Boxing is the perfect sport for working mothers. The movements are strong and heavy. And five minutes into the sport, you are sweating like crazy. It is also the best way to unleash pent up frustrations.
I started boxing when I was working for a public relations agency. Those of you with agency experience know that there is truly no end to the task at hand. I think the whole idea of multi-tasking came to be because that was the only way to survive in such a competitive work zone.
Without my regular boxing routine, I probably would have hated all my colleagues. But since I was able to release my stress, every day was a renewed opportunity. I may leave the office angry, but once I start punching away, all feelings of anger and frustration are thrown out the window. Of course, I feel tired after a two-hour workout, but I also feel refreshed and energized. The next day, I am eager to go to work and finish my tasks.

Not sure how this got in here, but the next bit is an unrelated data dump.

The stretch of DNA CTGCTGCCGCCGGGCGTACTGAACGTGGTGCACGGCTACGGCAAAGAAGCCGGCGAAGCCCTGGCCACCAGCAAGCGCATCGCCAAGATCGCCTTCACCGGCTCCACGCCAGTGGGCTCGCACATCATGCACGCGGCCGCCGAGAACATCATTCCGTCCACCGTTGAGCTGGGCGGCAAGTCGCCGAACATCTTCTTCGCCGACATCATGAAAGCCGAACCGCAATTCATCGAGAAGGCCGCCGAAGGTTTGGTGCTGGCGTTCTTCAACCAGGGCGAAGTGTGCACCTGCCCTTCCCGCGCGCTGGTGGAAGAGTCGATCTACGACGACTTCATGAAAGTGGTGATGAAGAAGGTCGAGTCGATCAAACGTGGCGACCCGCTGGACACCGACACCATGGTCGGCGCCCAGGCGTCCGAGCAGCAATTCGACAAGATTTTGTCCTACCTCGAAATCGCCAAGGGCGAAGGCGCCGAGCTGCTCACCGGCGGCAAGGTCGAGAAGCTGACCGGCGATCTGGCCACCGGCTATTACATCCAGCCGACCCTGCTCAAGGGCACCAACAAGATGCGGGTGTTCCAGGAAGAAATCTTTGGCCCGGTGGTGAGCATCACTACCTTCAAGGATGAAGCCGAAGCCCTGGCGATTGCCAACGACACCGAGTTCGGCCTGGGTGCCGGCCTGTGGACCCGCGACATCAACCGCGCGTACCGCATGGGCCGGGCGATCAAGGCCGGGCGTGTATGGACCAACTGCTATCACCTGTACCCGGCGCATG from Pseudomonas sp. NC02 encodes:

I’ve been boxing twice a week for more than five years now. It has become so much a part of me that I am beginning to enjoy the boxing fights of Pacman Manny Pacquio. I’ve been so religious with my routine that my coach even asked me if I wanted to take part in a friendly match. As much as I was thrilled with the idea, I decided to pass. Nope, I am not interested in boxing in public. Training with a coach regularly is one thing, but getting hit in public is another. Besides I don’t think my father’s heart will be able to take the sight of me being hit by a stranger.